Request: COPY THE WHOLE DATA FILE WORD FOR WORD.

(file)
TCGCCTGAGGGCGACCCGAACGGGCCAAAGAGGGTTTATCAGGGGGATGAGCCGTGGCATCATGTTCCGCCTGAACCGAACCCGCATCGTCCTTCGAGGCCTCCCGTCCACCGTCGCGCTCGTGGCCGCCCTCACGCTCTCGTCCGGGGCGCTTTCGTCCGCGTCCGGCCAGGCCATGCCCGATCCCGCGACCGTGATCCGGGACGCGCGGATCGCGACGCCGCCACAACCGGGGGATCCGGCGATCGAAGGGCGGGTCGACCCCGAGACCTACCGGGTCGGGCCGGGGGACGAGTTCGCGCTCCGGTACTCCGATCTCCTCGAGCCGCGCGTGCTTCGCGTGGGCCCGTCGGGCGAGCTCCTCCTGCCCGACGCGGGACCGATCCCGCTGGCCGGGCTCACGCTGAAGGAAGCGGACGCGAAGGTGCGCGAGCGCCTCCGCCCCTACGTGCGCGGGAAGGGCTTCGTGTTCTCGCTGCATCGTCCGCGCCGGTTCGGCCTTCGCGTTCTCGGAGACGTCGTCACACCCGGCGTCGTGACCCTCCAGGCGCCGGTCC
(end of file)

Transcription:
TCGCCTGAGGGCGACCCGAACGGGCCAAAGAGGGTTTATCAGGGGGATGAGCCGTGGCATCATGTTCCGCCTGAACCGAACCCGCATCGTCCTTCGAGGCCTCCCGTCCACCGTCGCGCTCGTGGCCGCCCTCACGCTCTCGTCCGGGGCGCTTTCGTCCGCGTCCGGCCAGGCCATGCCCGATCCCGCGACCGTGATCCGGGACGCGCGGATCGCGACGCCGCCACAACCGGGGGATCCGGCGATCGAAGGGCGGGTCGACCCCGAGACCTACCGGGTCGGGCCGGGGGACGAGTTCGCGCTCCGGTACTCCGATCTCCTCGAGCCGCGCGTGCTTCGCGTGGGCCCGTCGGGCGAGCTCCTCCTGCCCGACGCGGGACCGATCCCGCTGGCCGGGCTCACGCTGAAGGAAGCGGACGCGAAGGTGCGCGAGCGCCTCCGCCCCTACGTGCGCGGGAAGGGCTTCGTGTTCTCGCTGCATCGTCCGCGCCGGTTCGGCCTTCGCGTTCTCGGAGACGTCGTCACACCCGGCGTCGTGACCCTCCAGGCGCCGGTCC